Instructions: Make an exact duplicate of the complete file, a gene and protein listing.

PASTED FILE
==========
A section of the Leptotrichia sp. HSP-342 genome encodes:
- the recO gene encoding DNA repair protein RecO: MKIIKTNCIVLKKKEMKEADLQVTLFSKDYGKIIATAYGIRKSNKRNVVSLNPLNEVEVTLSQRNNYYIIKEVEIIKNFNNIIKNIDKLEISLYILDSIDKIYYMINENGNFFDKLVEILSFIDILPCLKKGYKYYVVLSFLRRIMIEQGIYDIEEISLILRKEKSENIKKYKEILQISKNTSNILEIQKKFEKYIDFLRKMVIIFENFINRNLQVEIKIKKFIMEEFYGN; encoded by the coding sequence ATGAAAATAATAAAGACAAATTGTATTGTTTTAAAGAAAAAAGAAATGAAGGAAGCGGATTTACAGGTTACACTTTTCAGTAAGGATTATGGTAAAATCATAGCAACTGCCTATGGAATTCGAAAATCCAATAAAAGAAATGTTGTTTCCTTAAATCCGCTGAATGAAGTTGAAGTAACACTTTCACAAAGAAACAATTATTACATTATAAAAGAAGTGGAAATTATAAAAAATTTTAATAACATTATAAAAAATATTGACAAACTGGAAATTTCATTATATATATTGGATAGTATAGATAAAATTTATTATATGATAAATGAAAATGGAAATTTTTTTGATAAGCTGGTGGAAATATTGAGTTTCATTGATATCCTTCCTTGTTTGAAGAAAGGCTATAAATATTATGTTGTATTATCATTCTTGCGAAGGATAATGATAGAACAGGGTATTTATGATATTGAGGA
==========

A section of the Leptotrichia sp. HSP-342 genome encodes:
- the recO gene encoding DNA repair protein RecO: MKIIKTNCIVLKKKEMKEADLQVTLFSKDYGKIIATAYGIRKSNKRNVVSLNPLNEVEVTLSQRNNYYIIKEVEIIKNFNNIIKNIDKLEISLYILDSIDKIYYMINENGNFFDKLVEILSFIDILPCLKKGYKYYVVLSFLRRIMIEQGIYDIEEISLILRKEKSENIKKYKEILQISKNTSNILEIQKKFEKYIDFLRKMVIIFENFINRNLQVEIKIKKFIMEEFYGN; encoded by the coding sequence ATGAAAATAATAAAGACAAATTGTATTGTTTTAAAGAAAAAAGAAATGAAGGAAGCGGATTTACAGGTTACACTTTTCAGTAAGGATTATGGTAAAATCATAGCAACTGCCTATGGAATTCGAAAATCCAATAAAAGAAATGTTGTTTCCTTAAATCCGCTGAATGAAGTTGAAGTAACACTTTCACAAAGAAACAATTATTACATTATAAAAGAAGTGGAAATTATAAAAAATTTTAATAACATTATAAAAAATATTGACAAACTGGAAATTTCATTATATATATTGGATAGTATAGATAAAATTTATTATATGATAAATGAAAATGGAAATTTTTTTGATAAGCTGGTGGAAATATTGAGTTTCATTGATATCCTTCCTTGTTTGAAGAAAGGCTATAAATATTATGTTGTATTATCATTCTTGCGAAGGATAATGATAGAACAGGGTATTTATGATATTGAGGA